I often lament the fact that there isn't a specific law that covers "being a dick". 

We could have something like jury duty, maybe 100 randomly selected people who do a week sitting in judgment of anyone who is looking at a fine under the law of don't be a dick. A simply yes / no question, was this person being a dick, more than 50% vote yes they are fined. 

4
In reply to Dax H:

> I often lament the fact that there isn't a specific law that covers "being a dick". 

> We could have something like jury duty, maybe 100 randomly selected people who do a week sitting in judgment of anyone who is looking at a fine under the law of don't be a dick. A simply yes / no question, was this person being a dick, more than 50% vote yes they are fined. 

I'm glad there isn't. I'm skint! 

In reply to Dax H:

> I often lament the fact that there isn't a specific law that covers "being a dick".

Agreed. It would solve the majority of societies issues.

"Members of the Jury, the defence has presented a compelling and technically correct explanation that the accused is in fact not guilty in law. However it should be perfectly clear to anyone who has heard the circumstances of the case and witnessed the accused's behaviour in court that he is indeed a 24 carat, copper-bottomed, ocean-going dick. The prosecution rests".

1
In reply to deepsoup:

> I was out in the Peak somewhat closer to Sheff this afternoon and the numbers of people out and about were absolutely extraordinary.

Yeah, it's terrible, isn't it, all those other people getting out and about...? Extraordinary...

2
 deepsoup 03 Jan 2021
In reply to captain paranoia:

> Yeah, it's terrible, isn't it, all those other people getting out and about...? Extraordinary...

Yes, I'm a massive hypocrite.  Well spotted, have a gold star you frikkin mook.

25
 Timmd 03 Jan 2021
In reply to Denning76:

> Wasn't the first time either. Never quite understood the uproar about that. Even Lord Sumption claimed the police were interfering with a beauty spot. Interesting term for a quarry full of rubbish.

I didn't know that, it's just annoying when the truth gets mangled as part of a narrative or an agenda.

Our searches for a better life rely upon truthfulness, or something like that...

Post edited at 20:36
3
 Denning76 03 Jan 2021
In reply to Timmd:

Believe it was done both in 2013 and 2016 after people kept swimming in it and suffered skin issues. It's supposed to have a ph similar to bleach. It's not even the police that did it, it was the council along with the fire brigade, with support from locals each time.

 Alyson 03 Jan 2021
In reply to deepsoup:

> Shit stirring aside,  I was out in the Peak somewhat closer to Sheff this afternoon and the numbers of people out and about were absolutely extraordinary.  Where I was I'd have considered it unusually busy for a sunny summer bank-holiday weekend.  I've never seen anything remotely like it when the weather was so poor.  I can only assume it's what happens when people who've made new year's resolutions aren't going to the gym, the swimming pool or whatever.  

I think it's more that there's NOTHING ELSE TO DO! I'm seeing a lot of people out walking who don't look as if it would normally be their first choice for a cold day in January. Also, outdoors feels normal, whereas any limited indoor things you can do, like buy giant jars of peanut butter, are fraught with all that mask-wearing, arrow-following, proximity- avoiding otherness. Outdoors has never felt busier but at least it still feels like freedom.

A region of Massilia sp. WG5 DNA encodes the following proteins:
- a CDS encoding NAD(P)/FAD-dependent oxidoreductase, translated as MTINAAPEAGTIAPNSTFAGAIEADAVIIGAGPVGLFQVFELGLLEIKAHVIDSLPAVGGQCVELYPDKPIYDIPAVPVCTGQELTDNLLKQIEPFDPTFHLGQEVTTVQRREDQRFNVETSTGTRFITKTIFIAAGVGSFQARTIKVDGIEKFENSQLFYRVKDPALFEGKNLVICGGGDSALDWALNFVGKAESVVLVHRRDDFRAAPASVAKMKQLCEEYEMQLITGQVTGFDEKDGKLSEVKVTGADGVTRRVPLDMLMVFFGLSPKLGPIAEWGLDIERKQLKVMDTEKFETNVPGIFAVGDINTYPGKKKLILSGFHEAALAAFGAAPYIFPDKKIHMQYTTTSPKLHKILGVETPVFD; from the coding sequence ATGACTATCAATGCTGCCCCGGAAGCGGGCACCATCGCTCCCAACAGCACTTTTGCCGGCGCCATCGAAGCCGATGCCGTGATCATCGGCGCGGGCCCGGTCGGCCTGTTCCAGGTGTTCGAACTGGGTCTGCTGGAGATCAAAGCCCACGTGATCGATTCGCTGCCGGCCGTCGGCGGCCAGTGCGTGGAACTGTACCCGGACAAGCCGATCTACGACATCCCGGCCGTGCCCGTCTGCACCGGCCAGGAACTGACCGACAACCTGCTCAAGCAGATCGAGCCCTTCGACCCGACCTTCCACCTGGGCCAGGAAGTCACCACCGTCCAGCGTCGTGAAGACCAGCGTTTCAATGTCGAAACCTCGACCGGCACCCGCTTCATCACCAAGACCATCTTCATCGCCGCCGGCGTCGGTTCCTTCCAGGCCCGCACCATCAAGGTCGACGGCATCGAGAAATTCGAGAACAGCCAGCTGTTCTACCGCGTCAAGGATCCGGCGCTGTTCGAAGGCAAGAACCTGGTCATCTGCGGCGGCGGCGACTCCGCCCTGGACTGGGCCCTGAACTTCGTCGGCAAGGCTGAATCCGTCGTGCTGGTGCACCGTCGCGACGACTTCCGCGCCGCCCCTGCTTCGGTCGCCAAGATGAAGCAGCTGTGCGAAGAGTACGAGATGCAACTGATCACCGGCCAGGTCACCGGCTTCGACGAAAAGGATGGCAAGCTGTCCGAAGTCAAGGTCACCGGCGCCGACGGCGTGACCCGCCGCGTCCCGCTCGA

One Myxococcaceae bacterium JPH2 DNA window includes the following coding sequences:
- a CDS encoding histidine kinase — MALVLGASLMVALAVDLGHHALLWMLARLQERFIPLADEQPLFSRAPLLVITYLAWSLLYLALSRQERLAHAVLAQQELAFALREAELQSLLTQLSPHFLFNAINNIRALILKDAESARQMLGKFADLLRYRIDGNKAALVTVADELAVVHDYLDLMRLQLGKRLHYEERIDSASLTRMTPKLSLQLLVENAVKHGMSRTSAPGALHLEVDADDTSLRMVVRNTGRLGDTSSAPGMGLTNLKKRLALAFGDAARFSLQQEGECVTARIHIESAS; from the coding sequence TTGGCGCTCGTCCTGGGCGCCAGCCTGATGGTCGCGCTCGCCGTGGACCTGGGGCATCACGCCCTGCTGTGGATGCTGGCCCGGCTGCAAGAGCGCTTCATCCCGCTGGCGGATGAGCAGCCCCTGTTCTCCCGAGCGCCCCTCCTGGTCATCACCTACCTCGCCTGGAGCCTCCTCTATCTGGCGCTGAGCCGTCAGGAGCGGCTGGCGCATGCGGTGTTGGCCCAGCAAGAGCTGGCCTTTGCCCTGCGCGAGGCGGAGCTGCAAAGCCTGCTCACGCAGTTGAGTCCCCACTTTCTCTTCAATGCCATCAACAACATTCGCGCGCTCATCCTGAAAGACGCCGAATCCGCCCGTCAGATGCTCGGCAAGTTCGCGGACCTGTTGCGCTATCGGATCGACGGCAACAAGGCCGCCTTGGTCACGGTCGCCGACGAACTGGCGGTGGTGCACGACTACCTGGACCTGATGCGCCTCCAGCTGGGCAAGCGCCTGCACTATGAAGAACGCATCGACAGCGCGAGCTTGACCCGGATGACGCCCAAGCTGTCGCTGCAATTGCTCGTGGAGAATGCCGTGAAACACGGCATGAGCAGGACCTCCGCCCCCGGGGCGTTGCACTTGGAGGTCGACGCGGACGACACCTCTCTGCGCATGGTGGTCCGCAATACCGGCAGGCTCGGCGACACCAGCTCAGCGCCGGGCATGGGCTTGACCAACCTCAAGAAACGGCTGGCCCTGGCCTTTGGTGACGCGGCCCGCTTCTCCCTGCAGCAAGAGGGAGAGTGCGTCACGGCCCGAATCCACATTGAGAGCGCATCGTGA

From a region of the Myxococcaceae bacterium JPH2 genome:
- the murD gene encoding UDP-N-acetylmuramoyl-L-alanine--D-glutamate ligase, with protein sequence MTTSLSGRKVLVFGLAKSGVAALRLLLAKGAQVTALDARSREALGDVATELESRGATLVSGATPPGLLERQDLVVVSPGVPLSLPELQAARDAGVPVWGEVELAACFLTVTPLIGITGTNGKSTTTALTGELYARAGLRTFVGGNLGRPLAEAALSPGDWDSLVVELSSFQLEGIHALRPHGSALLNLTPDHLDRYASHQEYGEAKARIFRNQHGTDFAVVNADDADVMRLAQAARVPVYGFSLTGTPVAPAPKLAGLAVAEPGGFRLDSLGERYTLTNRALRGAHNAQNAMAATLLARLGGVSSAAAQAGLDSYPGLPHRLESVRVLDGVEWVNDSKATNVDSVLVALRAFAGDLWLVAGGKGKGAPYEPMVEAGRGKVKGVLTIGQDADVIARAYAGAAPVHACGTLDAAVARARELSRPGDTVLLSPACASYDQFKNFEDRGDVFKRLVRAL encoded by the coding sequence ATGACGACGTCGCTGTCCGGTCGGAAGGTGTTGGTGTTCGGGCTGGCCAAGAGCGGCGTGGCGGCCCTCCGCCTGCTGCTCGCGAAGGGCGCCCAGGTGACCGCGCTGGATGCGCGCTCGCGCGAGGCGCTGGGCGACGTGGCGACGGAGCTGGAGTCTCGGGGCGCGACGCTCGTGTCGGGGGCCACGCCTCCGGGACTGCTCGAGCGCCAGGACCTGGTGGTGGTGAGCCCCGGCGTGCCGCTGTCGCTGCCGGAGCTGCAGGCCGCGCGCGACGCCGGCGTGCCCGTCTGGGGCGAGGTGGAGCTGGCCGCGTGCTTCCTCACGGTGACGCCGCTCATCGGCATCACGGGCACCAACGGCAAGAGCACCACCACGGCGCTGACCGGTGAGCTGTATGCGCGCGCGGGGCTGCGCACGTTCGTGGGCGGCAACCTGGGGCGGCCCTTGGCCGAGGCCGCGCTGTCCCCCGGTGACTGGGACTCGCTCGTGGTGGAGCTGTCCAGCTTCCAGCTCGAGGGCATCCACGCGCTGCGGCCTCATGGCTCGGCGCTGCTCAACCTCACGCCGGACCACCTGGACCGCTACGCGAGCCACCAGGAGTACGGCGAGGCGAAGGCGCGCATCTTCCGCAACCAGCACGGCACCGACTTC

Cobra_Head 03 Jan 2021
In reply to Neil Williams:

> The actual guidance (though not law) is very strict indeed, probably excessively so -

based on the rapid spread of the virus, or something else?

1
 gazhbo 03 Jan 2021
In reply to deepsoup:

> Shit stirring aside,  I was out in the Peak somewhat closer to Sheff this afternoon and the numbers of people out and about were absolutely extraordinary.  Where I was I'd have considered it unusually busy for a sunny summer bank-holiday weekend.  I've never seen anything remotely like it when the weather was so poor.  I can only assume it's what happens when people who've made new year's resolutions aren't going to the gym, the swimming pool or whatever.  The air ambulance passed overhead while I was out.  Wouldn't surprise me if it's been an extraordinarily tough weekend for the MRTs.

At the risk of making a not very original observation, what is it that makes it okay for you to be out, but not everyone else?

2
In reply to gazhbo:

> At the risk of making a not very original observation, what is it that makes it okay for you to be out, but not everyone else?

Deepsoup can no doubt defend themselves and for clarity I'd have you all locked in your houses and only allowed out on a rota basis! (Only kidding... Just).

Geographically bits of the Peak are in Sheffield which is still, just, Tier 3. So they're allowed out as much as the guidance allows (which isn't law anyway - that one's for Oceanrower 😉).

I think it's the paradigm of what should happen at a nebulous border (Sheffield/Derbyshire) between Tiers 3&4. Assuming deepsoup was Tier 3 side as suggested with the somewhat closer to Sheffield comment. 

Post edited at 23:01
1
In reply to Alyson:

> I think it's more that there's NOTHING ELSE TO DO! I'm seeing a lot of people out walking who don't look as if it would normally be their first choice for a cold day in January. Also, outdoors feels normal, whereas any limited indoor things you can do, like buy giant jars of peanut butter, are fraught with all that mask-wearing, arrow-following, proximity- avoiding otherness. Outdoors has never felt busier but at least it still feels like freedom.